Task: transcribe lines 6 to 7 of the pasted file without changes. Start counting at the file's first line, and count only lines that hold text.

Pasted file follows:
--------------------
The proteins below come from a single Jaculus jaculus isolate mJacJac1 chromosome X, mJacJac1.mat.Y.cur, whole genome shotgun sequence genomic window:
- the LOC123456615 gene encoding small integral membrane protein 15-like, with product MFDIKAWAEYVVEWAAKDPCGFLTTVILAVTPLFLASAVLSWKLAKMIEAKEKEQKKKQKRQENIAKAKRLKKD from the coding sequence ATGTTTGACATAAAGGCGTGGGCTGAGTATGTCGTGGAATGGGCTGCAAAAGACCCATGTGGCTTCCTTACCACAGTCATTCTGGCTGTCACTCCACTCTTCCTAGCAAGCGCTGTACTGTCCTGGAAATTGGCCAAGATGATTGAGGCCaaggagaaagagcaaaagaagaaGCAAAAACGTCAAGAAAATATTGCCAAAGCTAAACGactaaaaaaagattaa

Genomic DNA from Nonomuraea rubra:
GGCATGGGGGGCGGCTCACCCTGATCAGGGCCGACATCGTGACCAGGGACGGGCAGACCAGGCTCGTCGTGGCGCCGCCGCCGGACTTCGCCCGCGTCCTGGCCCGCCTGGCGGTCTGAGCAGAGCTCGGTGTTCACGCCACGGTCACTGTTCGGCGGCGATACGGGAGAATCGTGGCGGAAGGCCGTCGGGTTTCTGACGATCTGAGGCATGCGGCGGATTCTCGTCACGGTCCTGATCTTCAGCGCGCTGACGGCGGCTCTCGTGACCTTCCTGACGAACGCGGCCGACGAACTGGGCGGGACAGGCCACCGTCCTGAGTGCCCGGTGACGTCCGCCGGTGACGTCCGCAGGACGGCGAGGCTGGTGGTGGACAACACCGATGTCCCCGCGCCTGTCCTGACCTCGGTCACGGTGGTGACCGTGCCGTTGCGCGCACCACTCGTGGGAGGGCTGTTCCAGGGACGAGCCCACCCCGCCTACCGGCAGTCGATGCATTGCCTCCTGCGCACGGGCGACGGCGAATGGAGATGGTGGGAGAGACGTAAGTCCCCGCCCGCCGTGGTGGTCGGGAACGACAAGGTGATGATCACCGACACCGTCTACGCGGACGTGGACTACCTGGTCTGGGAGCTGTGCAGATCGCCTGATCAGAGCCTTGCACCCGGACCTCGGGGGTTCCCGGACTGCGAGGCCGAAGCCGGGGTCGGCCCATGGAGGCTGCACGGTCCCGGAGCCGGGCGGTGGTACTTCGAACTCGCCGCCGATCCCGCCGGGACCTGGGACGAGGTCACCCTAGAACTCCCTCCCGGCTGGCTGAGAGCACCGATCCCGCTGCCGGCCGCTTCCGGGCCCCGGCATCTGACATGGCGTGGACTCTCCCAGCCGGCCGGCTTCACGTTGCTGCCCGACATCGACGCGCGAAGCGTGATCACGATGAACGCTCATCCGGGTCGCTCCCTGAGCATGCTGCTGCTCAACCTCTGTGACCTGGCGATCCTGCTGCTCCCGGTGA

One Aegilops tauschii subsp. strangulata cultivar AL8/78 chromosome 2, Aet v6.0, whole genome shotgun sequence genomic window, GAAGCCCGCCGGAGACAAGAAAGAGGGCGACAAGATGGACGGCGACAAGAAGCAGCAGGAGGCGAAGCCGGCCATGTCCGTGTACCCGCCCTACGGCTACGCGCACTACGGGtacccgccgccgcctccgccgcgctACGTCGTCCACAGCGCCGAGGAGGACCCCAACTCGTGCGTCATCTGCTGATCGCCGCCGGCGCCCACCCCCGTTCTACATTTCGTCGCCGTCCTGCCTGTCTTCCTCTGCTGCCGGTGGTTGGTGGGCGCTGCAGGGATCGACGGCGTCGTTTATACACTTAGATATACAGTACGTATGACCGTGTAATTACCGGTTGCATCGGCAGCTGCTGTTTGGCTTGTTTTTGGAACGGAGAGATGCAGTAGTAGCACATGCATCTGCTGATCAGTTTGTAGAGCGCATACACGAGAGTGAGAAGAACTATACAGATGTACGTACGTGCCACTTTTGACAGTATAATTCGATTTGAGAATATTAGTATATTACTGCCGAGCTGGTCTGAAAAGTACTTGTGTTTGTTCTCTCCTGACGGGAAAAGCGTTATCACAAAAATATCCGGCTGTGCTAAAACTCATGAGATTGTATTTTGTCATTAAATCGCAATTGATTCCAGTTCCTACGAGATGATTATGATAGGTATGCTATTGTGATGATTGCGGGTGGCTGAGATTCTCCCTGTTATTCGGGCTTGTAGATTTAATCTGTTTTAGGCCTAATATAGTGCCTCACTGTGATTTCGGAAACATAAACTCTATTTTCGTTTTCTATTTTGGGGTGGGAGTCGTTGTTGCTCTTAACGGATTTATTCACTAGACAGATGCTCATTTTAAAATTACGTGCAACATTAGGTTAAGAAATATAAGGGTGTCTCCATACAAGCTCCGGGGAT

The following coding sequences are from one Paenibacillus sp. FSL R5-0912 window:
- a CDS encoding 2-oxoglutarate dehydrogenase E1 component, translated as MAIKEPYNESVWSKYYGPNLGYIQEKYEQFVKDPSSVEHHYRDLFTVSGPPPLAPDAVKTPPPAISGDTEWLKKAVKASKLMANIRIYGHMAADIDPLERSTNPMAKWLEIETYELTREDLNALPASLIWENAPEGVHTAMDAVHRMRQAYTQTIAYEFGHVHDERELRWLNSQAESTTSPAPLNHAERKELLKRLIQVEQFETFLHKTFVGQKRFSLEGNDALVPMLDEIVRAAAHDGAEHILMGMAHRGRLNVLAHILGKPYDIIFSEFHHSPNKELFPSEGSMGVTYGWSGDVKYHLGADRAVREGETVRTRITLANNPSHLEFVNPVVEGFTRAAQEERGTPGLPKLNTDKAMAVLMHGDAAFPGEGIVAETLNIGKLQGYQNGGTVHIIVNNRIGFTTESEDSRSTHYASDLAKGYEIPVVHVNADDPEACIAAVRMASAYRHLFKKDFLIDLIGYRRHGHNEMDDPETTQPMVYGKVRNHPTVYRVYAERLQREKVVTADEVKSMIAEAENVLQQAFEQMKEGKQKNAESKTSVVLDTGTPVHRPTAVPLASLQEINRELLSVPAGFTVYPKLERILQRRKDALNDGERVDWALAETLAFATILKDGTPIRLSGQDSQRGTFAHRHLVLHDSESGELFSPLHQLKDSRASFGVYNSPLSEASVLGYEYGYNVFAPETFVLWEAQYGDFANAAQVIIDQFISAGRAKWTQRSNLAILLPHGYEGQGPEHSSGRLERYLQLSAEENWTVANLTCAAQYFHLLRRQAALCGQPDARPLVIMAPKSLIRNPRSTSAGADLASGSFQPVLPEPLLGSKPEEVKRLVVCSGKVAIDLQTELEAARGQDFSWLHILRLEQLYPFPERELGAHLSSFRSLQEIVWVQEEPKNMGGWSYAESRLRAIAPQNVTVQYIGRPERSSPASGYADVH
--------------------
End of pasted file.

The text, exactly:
The following coding sequences are from one Paenibacillus sp. FSL R5-0912 window:
- a CDS encoding 2-oxoglutarate dehydrogenase E1 component, translated as MAIKEPYNESVWSKYYGPNLGYIQEKYEQFVKDPSSVEHHYRDLFTVSGPPPLAPDAVKTPPPAISGDTEWLKKAVKASKLMANIRIYGHMAADIDPLERSTNPMAKWLEIETYELTREDLNALPASLIWENAPEGVHTAMDAVHRMRQAYTQTIAYEFGHVHDERELRWLNSQAESTTSPAPLNHAERKELLKRLIQVEQFETFLHKTFVGQKRFSLEGNDALVPMLDEIVRAAAHDGAEHILMGMAHRGRLNVLAHILGKPYDIIFSEFHHSPNKELFPSEGSMGVTYGWSGDVKYHLGADRAVREGETVRTRITLANNPSHLEFVNPVVEGFTRAAQEERGTPGLPKLNTDKAMAVLMHGDAAFPGEGIVAETLNIGKLQGYQNGGTVHIIVNNRIGFTTESEDSRSTHYASDLAKGYEIPVVHVNADDPEACIAAVRMASAYRHLFKKDFLIDLIGYRRHGHNEMDDPETTQPMVYGKVRNHPTVYRVYAERLQREKVVTADEVKSMIAEAENVLQQAFEQMKEGKQKNAESKTSVVLDTGTPVHRPTAVPLASLQEINRELLSVPAGFTVYPKLERILQRRKDALNDGERVDWALAETLAFATILKDGTPIRLSGQDSQRGTFAHRHLVLHDSESGELFSPLHQLKDSRASFGVYNSPLSEASVLGYEYGYNVFAPETFVLWEAQYGDFANAAQVIIDQFISAGRAKWTQRSNLAILLPHGYEGQGPEHSSGRLERYLQLSAEENWTVANLTCAAQYFHLLRRQAALCGQPDARPLVIMAPKSLIRNPRSTSAGADLASGSFQPVLPEPLLGSKPEEVKRLVVCSGKVAIDLQTELEAARGQDFSWLHILRLEQLYPFPERELGAHLSSFRSLQEIVWVQEEPKNMGGWSYAESRLRAIAPQNVTVQYIGRPERSSPASGYADVH